The most common goal in the EPA program and regional office requests was the acquisition of new skills, and the second most frequent goal was to target nonessential positions. According to some of the EPA requests, the agency had positions that were considered no longer essential to operations. Fifteen organizations planned new hires after VERA-VSIP buy-outs. Also, 13 of the 15 organizations identified that new or different skills were needed in their workforce. Three organizations indicated that some positions would have a lower full-performance level for the newly hired staff. Further, the goals described by the 15 organizations were consistent with the purposes of an early-out or buyout.

The EPA organizations we reviewed described in general terms the workforce analysis they performed in support of their VERA-VSIP requests. For example:

The Office of Research and Development performed a modified gap analysis to identify its scientific workforce supply, demand and gaps, and how VERA-VSIP could be used to address the gaps.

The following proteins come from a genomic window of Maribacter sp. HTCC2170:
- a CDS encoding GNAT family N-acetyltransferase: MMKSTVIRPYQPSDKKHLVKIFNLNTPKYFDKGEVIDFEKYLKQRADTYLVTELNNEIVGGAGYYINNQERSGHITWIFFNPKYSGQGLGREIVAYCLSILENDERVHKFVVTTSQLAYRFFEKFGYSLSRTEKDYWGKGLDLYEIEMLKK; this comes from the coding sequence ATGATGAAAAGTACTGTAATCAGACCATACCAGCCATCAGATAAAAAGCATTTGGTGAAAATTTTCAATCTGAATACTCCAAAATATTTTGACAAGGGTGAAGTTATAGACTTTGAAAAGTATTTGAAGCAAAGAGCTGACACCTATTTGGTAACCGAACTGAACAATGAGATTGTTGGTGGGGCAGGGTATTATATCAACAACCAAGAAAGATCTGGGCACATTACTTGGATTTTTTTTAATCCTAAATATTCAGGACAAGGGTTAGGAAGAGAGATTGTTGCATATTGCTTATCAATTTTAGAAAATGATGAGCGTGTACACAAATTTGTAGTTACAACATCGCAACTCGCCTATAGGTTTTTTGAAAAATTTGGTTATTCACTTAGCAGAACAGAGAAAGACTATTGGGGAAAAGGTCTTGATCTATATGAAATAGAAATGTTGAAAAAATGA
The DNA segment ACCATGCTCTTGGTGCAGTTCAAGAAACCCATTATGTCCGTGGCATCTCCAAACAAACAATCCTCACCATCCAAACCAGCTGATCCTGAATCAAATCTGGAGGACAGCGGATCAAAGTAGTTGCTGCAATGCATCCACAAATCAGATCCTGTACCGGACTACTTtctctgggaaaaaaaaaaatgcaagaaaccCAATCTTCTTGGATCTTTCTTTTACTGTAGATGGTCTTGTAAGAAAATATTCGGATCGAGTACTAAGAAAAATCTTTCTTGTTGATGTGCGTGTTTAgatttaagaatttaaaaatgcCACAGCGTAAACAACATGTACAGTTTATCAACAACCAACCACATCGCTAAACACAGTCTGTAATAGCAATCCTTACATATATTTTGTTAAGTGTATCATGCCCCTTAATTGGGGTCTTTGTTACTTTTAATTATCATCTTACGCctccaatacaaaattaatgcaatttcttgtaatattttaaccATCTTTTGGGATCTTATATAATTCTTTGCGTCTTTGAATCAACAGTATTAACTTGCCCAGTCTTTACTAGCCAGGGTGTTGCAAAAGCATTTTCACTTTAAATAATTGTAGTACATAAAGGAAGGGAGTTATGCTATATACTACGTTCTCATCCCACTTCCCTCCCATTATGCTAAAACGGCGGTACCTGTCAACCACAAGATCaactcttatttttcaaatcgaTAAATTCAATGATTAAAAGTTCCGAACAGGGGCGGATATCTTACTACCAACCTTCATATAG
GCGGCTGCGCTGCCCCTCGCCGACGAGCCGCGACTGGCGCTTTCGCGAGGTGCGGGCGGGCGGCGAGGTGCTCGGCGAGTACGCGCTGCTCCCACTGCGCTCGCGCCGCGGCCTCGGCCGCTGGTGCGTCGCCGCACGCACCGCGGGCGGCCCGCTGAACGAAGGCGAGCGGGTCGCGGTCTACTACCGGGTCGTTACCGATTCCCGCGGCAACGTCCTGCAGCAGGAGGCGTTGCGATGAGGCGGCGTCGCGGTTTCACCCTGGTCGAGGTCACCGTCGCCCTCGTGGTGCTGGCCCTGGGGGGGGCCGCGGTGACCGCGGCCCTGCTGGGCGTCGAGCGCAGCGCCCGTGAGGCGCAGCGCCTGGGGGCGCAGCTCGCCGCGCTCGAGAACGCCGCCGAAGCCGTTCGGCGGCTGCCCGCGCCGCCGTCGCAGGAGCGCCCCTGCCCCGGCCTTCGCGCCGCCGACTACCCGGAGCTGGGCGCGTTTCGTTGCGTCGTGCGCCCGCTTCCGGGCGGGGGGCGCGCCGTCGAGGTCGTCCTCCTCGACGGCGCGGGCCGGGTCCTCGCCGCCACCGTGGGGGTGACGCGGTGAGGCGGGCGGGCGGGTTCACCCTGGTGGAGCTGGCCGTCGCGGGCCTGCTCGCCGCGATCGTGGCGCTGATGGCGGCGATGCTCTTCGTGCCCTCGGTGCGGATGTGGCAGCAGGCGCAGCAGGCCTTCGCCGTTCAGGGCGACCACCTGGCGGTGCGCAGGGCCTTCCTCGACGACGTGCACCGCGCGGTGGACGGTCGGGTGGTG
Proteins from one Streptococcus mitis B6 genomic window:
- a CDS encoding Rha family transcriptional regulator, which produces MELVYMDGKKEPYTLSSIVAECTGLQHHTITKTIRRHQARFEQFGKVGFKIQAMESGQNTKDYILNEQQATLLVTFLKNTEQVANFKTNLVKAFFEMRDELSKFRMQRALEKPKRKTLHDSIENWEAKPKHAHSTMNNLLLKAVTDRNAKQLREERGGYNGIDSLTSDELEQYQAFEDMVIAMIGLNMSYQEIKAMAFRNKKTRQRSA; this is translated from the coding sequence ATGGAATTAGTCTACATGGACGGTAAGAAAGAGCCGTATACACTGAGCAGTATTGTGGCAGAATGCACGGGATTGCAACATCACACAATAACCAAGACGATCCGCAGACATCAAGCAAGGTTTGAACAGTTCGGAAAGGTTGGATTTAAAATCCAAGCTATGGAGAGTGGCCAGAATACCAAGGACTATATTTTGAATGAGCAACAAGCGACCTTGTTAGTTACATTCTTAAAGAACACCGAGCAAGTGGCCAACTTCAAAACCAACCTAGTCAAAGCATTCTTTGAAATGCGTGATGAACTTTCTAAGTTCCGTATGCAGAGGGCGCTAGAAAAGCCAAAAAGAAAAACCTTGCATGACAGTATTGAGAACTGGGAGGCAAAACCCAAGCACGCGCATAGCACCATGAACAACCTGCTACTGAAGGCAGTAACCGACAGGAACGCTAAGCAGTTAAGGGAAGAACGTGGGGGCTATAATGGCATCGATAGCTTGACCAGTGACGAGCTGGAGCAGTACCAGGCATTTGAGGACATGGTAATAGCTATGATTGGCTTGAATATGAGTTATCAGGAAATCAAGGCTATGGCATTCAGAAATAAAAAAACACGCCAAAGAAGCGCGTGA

Region 1 reviewed its workforce demographics to determine the number of positions, occupations and grade levels that would be considered for workforce reshaping.
Region 10 relied on a comprehensive workload assessment that it conducted in FY 2013 using specially designed assessment guidelines to determine what workload or priority adjustments were warranted.
Staff and managers we interviewed in the Office of Human Resources (OHR), within OARM, reported assisting regions and program offices through a variety of activities. OHR reported preparing business cases for VERA-VSIP. OHR also created two teams to help regions and program offices implement VERA-VSIP. OHR developed and shared with all of the EPA organizations participating in VERA-VSIP its workforce planning data, rosters of staff eligible for retirement, examples of VERA-VSIP requests, templates, VERA and VSIP Guides, checklists, and other items. OHR reviewed program office and regional VERA-VSIP applications, and advised changes, before EPA organizations sent the applications to OPM.